|Barbara Cook circa 2016|
At age 89, Cook died August 8 of respiratory problems – and that was only six years after being honored by her nation and today’s most famous Broadway divas at the Kennedy Center honors, with then president Obama and first lady Michelle watching.
It was two distinct careers that brought Barbara Cook that prominence. The second evolved after a decade of what she describes as a broken marriage and alcoholic slovenliness. The brilliance of her return in the late seventies, at an age when most singers expect a downward arc in their careers, has added to the awe. She battled poundage all her later life, but decided that artistry conquered weight, and she knew how to control the artistry.
YouTube lets us dip into both worlds of Barbara Cook. The first is the sudden and almost unbelievable way she captured Broadway in the 1950s and 1960s with a lyric soprano that combined clarity and delicacy with an attractive, perky farm girl naturalism and the power to pin audiences to the back wall.
Composers were aghast and clamoring – including Rodgers and Hammerstein for revivals of “Oklahoma” and “Carousel.” Without subscribing to special music services, YouTube has excerpts from several original cast albums including “I’ll Show Him” from “Plain and Fancy.”
Perhaps most enduring is the high standard she set in a box office flop that is now regarded as a virtuoso showcase, Leonard Bernstein’s “Candide” in 1956. Under Bernstein’s direction, Cook originated the role of Cunegonde and its ungodly difficult “Glitter and Be Gay.” It demands a flair for comedy and for impossible coloratura trills isolated at Bernstein’s insistence note by note, something like cough by cough.
Musical training has advanced in 60 years, so teachers offer “Glitter and Be Gay” where most singers in the 1950s wouldn’t dare, some of today’s singers can and most really ought not try. Singers escape by camping up the comedic elements and sliding by the singing. (In my experience, only Kristen Chenoweth seems to combine the ham and vocal power to carry it off as something casual).
|"Music Man" in the 1950s|
She was so good and so appealing she was considered by Hollywood for the 1962 film. Typically producer Jack Warner wanted stars -- Cary Grant instead of Preston. But Grant violently declined, so the movie celebrity as well as singing attention went to Shirley Jones. YouTube has a Bell Telephone Music Man medley by Cook that may also have served as Hollywood audition in 1960. No offense to Shirley Jones, who can sing and acted the part notably well, but Cook would have sung it better.
In the 1960s she was still in demand, originating the lead in “She Love Me,” a musical recently revived on Broadway, live-streamed on the Internet and moved to London. (She has revisited the music on her concert tours.)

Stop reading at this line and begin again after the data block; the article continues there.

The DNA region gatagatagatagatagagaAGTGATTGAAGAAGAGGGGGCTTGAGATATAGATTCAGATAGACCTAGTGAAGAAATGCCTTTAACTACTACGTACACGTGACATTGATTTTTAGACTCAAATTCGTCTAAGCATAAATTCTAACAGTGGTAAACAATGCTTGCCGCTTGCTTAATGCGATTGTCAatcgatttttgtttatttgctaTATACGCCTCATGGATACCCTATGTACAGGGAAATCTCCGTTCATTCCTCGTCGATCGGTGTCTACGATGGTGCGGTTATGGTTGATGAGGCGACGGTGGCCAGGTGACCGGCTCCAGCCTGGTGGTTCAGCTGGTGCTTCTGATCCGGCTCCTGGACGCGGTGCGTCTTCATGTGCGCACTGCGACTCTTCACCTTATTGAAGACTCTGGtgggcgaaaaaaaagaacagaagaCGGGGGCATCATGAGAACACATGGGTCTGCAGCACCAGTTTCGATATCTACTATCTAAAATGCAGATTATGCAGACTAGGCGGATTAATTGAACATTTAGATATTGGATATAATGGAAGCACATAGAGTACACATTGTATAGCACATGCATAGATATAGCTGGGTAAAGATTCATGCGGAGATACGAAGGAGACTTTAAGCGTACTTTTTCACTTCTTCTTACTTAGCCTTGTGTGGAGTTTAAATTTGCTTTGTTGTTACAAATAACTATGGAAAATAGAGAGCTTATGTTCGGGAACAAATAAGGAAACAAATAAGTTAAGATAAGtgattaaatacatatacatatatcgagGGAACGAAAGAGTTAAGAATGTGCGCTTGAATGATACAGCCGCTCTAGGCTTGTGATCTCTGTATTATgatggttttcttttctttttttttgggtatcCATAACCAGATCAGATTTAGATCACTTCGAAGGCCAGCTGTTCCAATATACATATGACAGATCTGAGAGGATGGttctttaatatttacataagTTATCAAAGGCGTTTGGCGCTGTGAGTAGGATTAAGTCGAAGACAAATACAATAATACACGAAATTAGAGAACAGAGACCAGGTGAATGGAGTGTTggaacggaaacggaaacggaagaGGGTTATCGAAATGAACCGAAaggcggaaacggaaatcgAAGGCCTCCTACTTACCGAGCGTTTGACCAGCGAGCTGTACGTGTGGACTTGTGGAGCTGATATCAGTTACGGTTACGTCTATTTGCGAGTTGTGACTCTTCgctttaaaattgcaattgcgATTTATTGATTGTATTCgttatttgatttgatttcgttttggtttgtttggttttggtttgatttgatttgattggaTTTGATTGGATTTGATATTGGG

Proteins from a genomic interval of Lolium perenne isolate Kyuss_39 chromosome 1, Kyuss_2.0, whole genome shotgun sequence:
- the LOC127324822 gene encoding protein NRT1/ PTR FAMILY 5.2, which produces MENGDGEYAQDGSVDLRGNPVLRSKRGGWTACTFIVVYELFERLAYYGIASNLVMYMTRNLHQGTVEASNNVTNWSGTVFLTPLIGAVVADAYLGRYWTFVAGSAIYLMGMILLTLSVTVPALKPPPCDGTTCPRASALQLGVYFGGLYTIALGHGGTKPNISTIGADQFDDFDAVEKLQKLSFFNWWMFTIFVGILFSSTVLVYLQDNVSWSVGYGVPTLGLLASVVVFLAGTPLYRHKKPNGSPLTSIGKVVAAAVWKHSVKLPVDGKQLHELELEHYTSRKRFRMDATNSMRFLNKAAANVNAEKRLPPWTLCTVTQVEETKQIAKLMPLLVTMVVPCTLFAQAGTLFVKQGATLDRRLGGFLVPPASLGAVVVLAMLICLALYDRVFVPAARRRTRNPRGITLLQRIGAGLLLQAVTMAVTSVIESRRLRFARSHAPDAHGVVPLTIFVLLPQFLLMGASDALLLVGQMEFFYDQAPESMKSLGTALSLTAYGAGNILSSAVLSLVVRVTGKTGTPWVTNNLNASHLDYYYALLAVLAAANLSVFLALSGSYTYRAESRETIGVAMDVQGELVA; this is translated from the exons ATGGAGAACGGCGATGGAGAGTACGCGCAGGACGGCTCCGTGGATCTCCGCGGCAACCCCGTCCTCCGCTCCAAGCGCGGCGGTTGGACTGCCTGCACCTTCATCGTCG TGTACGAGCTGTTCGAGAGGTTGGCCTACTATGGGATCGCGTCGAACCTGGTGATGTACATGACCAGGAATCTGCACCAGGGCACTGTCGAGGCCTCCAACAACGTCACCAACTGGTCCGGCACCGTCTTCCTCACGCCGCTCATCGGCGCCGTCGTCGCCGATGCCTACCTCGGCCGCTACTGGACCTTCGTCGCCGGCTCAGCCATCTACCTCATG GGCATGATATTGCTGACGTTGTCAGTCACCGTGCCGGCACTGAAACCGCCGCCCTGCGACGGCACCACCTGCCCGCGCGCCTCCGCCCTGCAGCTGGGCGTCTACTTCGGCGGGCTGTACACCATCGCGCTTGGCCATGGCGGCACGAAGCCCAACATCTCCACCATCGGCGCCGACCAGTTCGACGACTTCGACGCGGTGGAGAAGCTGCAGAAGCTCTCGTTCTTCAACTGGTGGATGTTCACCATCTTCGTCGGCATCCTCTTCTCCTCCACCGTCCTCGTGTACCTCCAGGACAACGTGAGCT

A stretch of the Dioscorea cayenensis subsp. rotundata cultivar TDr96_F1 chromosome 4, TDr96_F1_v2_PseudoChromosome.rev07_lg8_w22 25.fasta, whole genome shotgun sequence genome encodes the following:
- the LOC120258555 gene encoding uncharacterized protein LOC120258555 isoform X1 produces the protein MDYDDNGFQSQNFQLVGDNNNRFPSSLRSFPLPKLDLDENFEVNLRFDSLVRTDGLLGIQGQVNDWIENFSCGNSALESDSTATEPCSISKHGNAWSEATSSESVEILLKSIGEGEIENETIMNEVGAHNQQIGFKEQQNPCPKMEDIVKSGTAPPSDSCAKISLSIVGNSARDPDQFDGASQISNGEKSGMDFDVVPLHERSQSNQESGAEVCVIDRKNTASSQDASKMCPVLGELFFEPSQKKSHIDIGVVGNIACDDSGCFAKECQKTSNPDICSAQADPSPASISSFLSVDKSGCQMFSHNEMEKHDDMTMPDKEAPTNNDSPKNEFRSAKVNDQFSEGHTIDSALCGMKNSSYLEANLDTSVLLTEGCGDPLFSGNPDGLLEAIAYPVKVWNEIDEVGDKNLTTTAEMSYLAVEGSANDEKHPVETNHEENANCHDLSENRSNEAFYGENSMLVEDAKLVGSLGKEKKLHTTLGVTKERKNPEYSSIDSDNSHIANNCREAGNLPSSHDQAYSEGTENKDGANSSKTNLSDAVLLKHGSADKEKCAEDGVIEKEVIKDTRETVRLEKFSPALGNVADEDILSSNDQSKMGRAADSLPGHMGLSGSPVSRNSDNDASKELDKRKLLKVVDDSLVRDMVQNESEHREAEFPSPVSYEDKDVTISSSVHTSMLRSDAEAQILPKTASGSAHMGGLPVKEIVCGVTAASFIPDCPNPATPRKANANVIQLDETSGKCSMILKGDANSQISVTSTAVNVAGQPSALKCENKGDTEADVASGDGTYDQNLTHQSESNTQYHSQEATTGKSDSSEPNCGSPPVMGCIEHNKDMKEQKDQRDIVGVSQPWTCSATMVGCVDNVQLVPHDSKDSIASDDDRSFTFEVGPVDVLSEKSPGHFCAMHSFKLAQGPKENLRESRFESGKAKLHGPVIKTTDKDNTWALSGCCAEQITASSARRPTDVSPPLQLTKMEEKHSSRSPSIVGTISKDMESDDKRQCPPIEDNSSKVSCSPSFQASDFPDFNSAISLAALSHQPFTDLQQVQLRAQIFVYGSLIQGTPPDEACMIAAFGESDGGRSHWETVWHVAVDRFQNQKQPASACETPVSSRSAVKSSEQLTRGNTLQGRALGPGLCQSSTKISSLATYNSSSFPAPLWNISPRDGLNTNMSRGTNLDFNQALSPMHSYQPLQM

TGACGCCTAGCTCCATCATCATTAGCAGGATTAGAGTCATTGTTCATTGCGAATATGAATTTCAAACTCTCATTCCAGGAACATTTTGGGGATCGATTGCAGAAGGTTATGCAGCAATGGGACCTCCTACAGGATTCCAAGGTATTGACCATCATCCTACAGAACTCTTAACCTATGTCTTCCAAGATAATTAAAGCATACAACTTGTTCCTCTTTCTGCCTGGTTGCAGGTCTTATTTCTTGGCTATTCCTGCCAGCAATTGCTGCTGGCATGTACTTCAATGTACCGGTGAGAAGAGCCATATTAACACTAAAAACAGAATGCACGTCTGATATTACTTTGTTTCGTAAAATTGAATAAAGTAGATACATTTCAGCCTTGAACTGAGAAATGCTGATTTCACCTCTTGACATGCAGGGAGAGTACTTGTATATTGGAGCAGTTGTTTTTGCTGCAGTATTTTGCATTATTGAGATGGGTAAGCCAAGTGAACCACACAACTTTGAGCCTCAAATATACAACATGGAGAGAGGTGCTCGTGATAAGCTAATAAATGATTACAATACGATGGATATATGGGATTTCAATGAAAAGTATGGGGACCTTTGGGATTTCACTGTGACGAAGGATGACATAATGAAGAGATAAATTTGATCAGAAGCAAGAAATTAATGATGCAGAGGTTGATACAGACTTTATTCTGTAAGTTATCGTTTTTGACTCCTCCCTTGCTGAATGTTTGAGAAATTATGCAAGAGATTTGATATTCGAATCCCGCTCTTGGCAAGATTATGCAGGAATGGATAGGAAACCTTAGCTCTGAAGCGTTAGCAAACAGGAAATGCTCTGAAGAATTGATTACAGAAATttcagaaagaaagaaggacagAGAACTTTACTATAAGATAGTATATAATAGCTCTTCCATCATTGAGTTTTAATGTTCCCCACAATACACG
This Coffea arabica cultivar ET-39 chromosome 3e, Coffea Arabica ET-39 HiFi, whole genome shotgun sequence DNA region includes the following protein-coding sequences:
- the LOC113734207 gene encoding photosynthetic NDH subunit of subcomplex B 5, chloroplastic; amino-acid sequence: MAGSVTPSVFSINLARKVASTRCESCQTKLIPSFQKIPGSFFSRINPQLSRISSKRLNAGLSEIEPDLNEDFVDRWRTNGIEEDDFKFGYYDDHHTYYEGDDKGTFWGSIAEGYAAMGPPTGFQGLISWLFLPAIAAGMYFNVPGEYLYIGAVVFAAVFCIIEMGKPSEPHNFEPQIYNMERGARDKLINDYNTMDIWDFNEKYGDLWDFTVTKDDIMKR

By the late 1960s and throughout the early 1970s, as she has related, the bottom dropped out of her marriage and her self-confidence, finally resurrected in the late 1970s by pianist Wally Harper, now deceased.
Her voice may have darkened somewhat over time but if anything increased its power and Cook now turned to the cabaret world and a masterful ability with lyrics. She now preached getting inside the lyrics and the mood as essentials. The big and gentle voice was still there. It requires, of course, the sort of vocal talent she has, to dip and soar at will, combined with the life experience she earned to know what the composer was trying to say and how to say it.
“Masterful,” incidentally, is no hyperbole because premier music schools such as Juilliard turned to her to teach master classes to their professionally-minded students. Since appearance or sex appeal matters so much in popular culture, her artistry has been limited to cabarets, Broadway appearances and in these days of music services, audio listeners everywhere.
Her albums drew more fans as did her Carnegie Hall concerts in 1980 and 2006, along with a PBS hour from the 1980s still rousing on You Tube.
Believe me, we are not exhausting YouTube on Cook selections, plus you can learn more if you like reading -- it was only last year that she co-wrote her life story: “Then and Now: A Memoir.” Or you can hear the other famous singers pay tribute to her repertoire.
But on her own, learn how smooth and easy she was with Gershwin and why so much of her fame stems from status as the definitive interpreter of Sondheim. She became central to his Broadway musical showcases even into recent years.
I can only think of two singers who have had such live performance impact over 70 years and they are quite different except for work ethic and determined self-improvement – Tony Bennett, who still performs, and Barbara Cook, who remains alive to me because of the Internet.